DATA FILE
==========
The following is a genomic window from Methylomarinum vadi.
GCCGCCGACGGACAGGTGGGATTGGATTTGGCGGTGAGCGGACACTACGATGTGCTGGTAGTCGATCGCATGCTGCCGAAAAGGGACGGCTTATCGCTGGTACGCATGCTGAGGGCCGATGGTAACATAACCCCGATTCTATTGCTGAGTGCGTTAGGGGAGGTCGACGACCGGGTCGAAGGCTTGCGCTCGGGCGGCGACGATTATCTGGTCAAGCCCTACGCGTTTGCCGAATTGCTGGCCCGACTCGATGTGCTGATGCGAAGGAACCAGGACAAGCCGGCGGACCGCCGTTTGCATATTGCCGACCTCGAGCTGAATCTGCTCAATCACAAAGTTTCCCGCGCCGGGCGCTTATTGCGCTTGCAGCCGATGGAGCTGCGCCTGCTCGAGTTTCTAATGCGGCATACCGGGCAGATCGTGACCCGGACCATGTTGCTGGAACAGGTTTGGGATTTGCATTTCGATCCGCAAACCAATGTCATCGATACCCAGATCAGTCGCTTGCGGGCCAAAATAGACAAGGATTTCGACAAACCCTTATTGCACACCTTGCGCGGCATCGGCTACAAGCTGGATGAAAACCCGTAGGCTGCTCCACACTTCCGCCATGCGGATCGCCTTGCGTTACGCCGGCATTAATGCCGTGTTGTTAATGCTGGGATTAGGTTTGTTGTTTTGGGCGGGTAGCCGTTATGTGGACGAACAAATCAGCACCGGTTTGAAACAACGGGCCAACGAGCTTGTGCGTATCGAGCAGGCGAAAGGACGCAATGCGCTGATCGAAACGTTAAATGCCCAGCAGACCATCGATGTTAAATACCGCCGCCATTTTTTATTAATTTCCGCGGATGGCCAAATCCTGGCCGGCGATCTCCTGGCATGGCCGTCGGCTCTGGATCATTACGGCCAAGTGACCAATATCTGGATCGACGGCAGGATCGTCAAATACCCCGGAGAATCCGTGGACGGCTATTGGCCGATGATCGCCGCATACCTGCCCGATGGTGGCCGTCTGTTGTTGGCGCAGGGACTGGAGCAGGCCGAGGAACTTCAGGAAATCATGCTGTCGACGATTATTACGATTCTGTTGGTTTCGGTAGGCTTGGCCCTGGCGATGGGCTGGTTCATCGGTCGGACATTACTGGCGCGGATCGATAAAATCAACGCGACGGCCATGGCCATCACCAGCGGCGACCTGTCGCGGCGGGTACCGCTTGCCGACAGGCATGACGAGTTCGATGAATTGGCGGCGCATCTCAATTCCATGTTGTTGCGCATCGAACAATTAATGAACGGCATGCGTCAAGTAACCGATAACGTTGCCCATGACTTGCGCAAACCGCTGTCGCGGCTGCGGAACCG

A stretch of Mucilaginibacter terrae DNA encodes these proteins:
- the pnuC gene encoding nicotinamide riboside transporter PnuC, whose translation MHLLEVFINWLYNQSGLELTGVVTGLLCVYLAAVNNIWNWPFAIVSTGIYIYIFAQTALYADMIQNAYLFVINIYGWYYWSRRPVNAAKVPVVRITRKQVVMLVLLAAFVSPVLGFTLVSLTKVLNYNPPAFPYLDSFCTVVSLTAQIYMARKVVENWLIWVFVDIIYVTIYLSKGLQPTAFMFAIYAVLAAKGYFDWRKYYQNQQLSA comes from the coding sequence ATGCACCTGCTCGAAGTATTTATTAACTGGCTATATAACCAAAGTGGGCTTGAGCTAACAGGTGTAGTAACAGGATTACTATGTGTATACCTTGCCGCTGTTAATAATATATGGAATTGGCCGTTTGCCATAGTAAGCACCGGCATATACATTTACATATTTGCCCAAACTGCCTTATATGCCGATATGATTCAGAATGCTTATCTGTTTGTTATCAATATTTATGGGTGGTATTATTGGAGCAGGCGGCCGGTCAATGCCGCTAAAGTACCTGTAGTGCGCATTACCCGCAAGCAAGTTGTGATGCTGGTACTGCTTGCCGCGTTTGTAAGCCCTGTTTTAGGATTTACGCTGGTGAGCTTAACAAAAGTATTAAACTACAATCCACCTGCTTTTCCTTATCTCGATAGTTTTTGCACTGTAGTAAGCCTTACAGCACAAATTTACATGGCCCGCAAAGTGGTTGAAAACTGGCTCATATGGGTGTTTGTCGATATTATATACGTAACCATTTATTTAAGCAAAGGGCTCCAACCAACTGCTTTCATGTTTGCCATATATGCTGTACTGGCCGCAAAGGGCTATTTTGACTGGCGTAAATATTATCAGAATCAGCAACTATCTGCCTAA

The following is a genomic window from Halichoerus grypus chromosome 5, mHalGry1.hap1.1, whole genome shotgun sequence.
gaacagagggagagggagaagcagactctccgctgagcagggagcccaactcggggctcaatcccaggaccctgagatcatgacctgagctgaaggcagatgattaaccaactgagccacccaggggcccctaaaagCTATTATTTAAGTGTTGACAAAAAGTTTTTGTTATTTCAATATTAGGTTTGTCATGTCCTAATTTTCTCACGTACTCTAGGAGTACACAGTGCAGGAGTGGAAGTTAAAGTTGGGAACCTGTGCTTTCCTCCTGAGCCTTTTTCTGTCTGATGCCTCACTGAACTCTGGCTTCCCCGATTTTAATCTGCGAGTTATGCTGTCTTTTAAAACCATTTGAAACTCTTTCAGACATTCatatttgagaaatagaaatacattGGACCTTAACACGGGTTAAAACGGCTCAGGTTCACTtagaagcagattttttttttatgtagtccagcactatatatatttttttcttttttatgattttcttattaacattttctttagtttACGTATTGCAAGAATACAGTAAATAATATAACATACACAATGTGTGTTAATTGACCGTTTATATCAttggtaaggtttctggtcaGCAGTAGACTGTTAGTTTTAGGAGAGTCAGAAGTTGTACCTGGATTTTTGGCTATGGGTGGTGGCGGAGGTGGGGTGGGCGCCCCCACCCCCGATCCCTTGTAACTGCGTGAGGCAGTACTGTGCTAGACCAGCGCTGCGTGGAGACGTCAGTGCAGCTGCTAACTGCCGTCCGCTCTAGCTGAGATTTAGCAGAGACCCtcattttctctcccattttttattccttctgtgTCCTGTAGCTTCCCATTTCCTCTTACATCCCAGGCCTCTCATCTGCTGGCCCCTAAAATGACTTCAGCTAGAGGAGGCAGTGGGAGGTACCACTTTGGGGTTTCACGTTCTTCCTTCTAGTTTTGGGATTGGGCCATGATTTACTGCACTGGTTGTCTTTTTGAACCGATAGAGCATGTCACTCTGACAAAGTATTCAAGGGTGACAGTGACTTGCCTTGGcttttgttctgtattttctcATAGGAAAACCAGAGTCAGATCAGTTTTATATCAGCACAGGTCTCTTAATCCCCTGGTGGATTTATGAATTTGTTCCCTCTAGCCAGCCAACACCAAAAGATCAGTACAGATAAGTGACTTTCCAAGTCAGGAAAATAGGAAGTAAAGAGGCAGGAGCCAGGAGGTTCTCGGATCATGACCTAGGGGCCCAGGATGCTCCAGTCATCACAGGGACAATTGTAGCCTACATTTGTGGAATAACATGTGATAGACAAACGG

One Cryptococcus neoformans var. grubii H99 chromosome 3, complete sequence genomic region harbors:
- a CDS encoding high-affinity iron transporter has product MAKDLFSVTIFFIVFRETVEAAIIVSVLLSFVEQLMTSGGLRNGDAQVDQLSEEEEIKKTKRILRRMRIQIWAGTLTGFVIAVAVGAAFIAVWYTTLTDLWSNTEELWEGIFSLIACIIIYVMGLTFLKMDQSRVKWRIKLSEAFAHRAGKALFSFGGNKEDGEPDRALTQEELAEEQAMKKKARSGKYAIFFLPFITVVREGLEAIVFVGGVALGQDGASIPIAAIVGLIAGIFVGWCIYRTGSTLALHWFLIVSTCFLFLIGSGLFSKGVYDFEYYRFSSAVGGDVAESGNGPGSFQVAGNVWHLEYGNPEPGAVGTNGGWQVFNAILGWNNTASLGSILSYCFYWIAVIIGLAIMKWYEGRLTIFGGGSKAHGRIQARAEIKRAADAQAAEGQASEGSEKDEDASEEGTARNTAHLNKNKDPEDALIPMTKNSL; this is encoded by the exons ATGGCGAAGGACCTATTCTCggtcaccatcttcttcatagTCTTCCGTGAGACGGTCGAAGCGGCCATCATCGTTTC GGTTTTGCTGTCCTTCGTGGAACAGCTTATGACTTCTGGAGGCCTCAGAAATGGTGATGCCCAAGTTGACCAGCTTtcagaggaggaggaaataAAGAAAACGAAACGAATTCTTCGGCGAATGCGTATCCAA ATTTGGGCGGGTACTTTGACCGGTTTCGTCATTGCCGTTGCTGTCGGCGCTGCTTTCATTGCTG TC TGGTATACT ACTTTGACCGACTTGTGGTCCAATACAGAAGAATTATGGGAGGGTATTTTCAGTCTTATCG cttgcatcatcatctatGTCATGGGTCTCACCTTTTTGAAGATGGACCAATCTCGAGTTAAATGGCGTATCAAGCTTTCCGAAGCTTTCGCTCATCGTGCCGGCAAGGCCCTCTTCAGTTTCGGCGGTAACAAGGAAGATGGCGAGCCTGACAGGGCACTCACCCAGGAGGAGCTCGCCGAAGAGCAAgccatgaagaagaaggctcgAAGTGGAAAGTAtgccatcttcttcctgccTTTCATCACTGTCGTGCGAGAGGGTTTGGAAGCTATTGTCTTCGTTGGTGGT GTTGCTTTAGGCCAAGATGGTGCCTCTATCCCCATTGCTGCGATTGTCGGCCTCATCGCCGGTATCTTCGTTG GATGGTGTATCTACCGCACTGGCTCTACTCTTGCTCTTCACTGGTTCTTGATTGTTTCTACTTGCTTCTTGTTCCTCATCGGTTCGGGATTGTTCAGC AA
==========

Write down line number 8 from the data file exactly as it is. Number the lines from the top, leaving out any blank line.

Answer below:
- a CDS encoding high-affinity iron transporter has product MAKDLFSVTIFFIVFRETVEAAIIVSVLLSFVEQLMTSGGLRNGDAQVDQLSEEEEIKKTKRILRRMRIQIWAGTLTGFVIAVAVGAAFIAVWYTTLTDLWSNTEELWEGIFSLIACIIIYVMGLTFLKMDQSRVKWRIKLSEAFAHRAGKALFSFGGNKEDGEPDRALTQEELAEEQAMKKKARSGKYAIFFLPFITVVREGLEAIVFVGGVALGQDGASIPIAAIVGLIAGIFVGWCIYRTGSTLALHWFLIVSTCFLFLIGSGLFSKGVYDFEYYRFSSAVGGDVAESGNGPGSFQVAGNVWHLEYGNPEPGAVGTNGGWQVFNAILGWNNTASLGSILSYCFYWIAVIIGLAIMKWYEGRLTIFGGGSKAHGRIQARAEIKRAADAQAAEGQASEGSEKDEDASEEGTARNTAHLNKNKDPEDALIPMTKNSL; this is encoded by the exons ATGGCGAAGGACCTATTCTCggtcaccatcttcttcatagTCTTCCGTGAGACGGTCGAAGCGGCCATCATCGTTTC GGTTTTGCTGTCCTTCGTGGAACAGCTTATGACTTCTGGAGGCCTCAGAAATGGTGATGCCCAAGTTGACCAGCTTtcagaggaggaggaaataAAGAAAACGAAACGAATTCTTCGGCGAATGCGTATCCAA ATTTGGGCGGGTACTTTGACCGGTTTCGTCATTGCCGTTGCTGTCGGCGCTGCTTTCATTGCTG TC TGGTATACT ACTTTGACCGACTTGTGGTCCAATACAGAAGAATTATGGGAGGGTATTTTCAGTCTTATCG cttgcatcatcatctatGTCATGGGTCTCACCTTTTTGAAGATGGACCAATCTCGAGTTAAATGGCGTATCAAGCTTTCCGAAGCTTTCGCTCATCGTGCCGGCAAGGCCCTCTTCAGTTTCGGCGGTAACAAGGAAGATGGCGAGCCTGACAGGGCACTCACCCAGGAGGAGCTCGCCGAAGAGCAAgccatgaagaagaaggctcgAAGTGGAAAGTAtgccatcttcttcctgccTTTCATCACTGTCGTGCGAGAGGGTTTGGAAGCTATTGTCTTCGTTGGTGGT GTTGCTTTAGGCCAAGATGGTGCCTCTATCCCCATTGCTGCGATTGTCGGCCTCATCGCCGGTATCTTCGTTG GATGGTGTATCTACCGCACTGGCTCTACTCTTGCTCTTCACTGGTTCTTGATTGTTTCTACTTGCTTCTTGTTCCTCATCGGTTCGGGATTGTTCAGC AA